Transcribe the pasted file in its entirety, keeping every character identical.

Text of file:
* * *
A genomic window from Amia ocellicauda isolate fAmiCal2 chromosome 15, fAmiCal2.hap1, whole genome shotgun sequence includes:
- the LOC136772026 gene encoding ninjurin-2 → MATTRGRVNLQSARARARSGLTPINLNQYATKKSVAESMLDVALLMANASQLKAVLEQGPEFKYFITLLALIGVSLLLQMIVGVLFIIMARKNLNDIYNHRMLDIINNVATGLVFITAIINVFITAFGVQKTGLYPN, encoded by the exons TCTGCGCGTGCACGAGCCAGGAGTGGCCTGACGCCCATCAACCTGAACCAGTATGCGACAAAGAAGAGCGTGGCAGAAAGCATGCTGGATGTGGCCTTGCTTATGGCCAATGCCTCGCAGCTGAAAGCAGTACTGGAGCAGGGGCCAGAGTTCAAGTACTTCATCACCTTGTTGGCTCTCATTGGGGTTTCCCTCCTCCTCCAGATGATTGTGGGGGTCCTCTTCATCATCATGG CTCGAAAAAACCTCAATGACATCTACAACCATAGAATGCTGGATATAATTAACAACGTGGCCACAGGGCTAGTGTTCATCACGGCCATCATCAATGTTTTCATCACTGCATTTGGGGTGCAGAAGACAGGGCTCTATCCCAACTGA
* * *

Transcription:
A genomic window from Amia ocellicauda isolate fAmiCal2 chromosome 15, fAmiCal2.hap1, whole genome shotgun sequence includes:
- the LOC136772026 gene encoding ninjurin-2 → MATTRGRVNLQSARARARSGLTPINLNQYATKKSVAESMLDVALLMANASQLKAVLEQGPEFKYFITLLALIGVSLLLQMIVGVLFIIMARKNLNDIYNHRMLDIINNVATGLVFITAIINVFITAFGVQKTGLYPN, encoded by the exons TCTGCGCGTGCACGAGCCAGGAGTGGCCTGACGCCCATCAACCTGAACCAGTATGCGACAAAGAAGAGCGTGGCAGAAAGCATGCTGGATGTGGCCTTGCTTATGGCCAATGCCTCGCAGCTGAAAGCAGTACTGGAGCAGGGGCCAGAGTTCAAGTACTTCATCACCTTGTTGGCTCTCATTGGGGTTTCCCTCCTCCTCCAGATGATTGTGGGGGTCCTCTTCATCATCATGG CTCGAAAAAACCTCAATGACATCTACAACCATAGAATGCTGGATATAATTAACAACGTGGCCACAGGGCTAGTGTTCATCACGGCCATCATCAATGTTTTCATCACTGCATTTGGGGTGCAGAAGACAGGGCTCTATCCCAACTGA